Mahler - Symphony No.4
Currently out of stock at the UK suppliers. Available to order, but is likely to take longer than usual to despatch
This despatch estimate is based on information from both our own stock and the UK supplier's stock.
If ordering multiple items, we will aim to send everything together so the longest despatch estimate will apply to the complete order.
If you would rather receive certain items more quickly, please place them on a separate order.
If any unexpected delays occur, we will keep you informed of progress via email and not allow other items on the order to be held up.
If you would prefer to receive everything together regardless of any delay, please let us know via email.
Pre-orders will be despatched as close as possible to the release date.
Cat No: AVI8553334
Number of Discs: 1
Release Date: 23rd October 2015
ArtistsChristiane Oelze (soprano)
Christian Tetzlaff (violin)
Benjamin Beilman (violin)
Tanja Tetzlaff (cello)
Volker Jacobsen (viola)
Festival Ensemble Spannungen
Mahler's Fourth Symphony – in a version for chamber music by Arnold Schönberg’s pupil Erwin Stein (1921), performed live by a high class cast, together with acclaimed singer Christiane Oelze, at the Spannungen Festival in 2014.
In this 4th Symphony with lean dimensions, leisurely tempos in all four movements, an orchestra whetted down to Brahmsian size, a clear formal progression and an apparently naïve final song evoking the 'Heavenly Life', it is as if Mahler was taking a breather after two massive and unwieldy symphonies in order to lean back comfortably and distance himself from those nightmarish visions of the afterlife.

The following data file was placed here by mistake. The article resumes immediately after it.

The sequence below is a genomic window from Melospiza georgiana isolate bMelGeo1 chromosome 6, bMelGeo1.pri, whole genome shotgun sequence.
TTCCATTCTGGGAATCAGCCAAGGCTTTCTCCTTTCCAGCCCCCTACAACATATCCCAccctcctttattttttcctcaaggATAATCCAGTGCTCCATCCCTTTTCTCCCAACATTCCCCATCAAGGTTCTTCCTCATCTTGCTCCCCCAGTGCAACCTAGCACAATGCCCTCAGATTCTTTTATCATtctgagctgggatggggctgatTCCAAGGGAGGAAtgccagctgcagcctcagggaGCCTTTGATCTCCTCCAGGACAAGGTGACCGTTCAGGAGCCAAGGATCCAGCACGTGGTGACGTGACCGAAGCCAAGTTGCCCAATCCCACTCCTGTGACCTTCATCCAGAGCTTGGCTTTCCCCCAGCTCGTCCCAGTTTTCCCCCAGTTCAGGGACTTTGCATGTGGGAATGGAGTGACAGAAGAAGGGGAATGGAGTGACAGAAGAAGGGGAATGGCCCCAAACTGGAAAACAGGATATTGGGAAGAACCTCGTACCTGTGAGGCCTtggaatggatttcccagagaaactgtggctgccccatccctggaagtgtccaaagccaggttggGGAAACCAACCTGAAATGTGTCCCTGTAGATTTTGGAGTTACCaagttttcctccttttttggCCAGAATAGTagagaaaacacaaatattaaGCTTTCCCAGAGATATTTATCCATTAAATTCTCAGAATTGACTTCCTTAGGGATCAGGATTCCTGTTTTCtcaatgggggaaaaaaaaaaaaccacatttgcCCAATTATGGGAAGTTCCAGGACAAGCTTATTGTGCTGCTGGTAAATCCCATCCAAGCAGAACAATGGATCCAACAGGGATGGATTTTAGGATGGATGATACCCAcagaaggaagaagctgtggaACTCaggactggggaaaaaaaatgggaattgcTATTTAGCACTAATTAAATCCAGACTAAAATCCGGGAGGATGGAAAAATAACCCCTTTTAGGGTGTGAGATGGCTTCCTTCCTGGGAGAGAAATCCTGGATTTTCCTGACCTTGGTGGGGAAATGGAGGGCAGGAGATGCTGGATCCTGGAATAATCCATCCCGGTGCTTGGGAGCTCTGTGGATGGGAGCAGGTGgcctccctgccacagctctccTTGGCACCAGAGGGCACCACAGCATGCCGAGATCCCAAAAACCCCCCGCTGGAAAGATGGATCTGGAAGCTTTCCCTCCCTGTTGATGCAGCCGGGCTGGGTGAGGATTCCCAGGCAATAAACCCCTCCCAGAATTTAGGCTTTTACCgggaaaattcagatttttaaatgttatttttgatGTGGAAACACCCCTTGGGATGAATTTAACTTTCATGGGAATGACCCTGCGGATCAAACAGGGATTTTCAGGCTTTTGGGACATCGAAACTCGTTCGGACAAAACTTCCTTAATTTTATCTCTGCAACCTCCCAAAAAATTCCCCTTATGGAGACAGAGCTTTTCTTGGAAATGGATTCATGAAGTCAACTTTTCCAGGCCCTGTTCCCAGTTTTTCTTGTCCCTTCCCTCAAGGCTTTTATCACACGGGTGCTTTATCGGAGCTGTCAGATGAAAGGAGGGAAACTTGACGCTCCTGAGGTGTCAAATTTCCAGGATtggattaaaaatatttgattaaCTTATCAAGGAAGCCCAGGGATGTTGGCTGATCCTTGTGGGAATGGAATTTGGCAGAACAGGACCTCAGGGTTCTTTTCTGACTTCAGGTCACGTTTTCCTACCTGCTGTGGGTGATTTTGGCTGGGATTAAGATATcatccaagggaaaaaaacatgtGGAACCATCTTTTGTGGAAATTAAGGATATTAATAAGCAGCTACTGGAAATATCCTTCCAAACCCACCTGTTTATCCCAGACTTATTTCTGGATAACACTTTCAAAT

Although the orchestral forces prescribed by Mahler in the 4th Symphony were already quite manageable in terms of size, we have Arnold Schoenberg to thank for Erwin Stein’s 1921 arrangement of the same work: Stein’s chamber music reduction saw the light of day in the 'Society for Private Musical Performances', a concert series organized by Schoenberg. Apart from the usual scoring for such settings (two violins, viola, double bass, cello, flute, oboe, clarinet and piano), Stein also foresaw the use of several percussion instruments, and included a further one that was quite fashionable in the early 20th century: the concert reed organ (harmonium).
Christian Tetzlaff and his fellow musicians are on top form on this recording of Mahler's symphony arranged for chamber ensemble.
Error on this page? Let us know here
Need more information on this product? Click here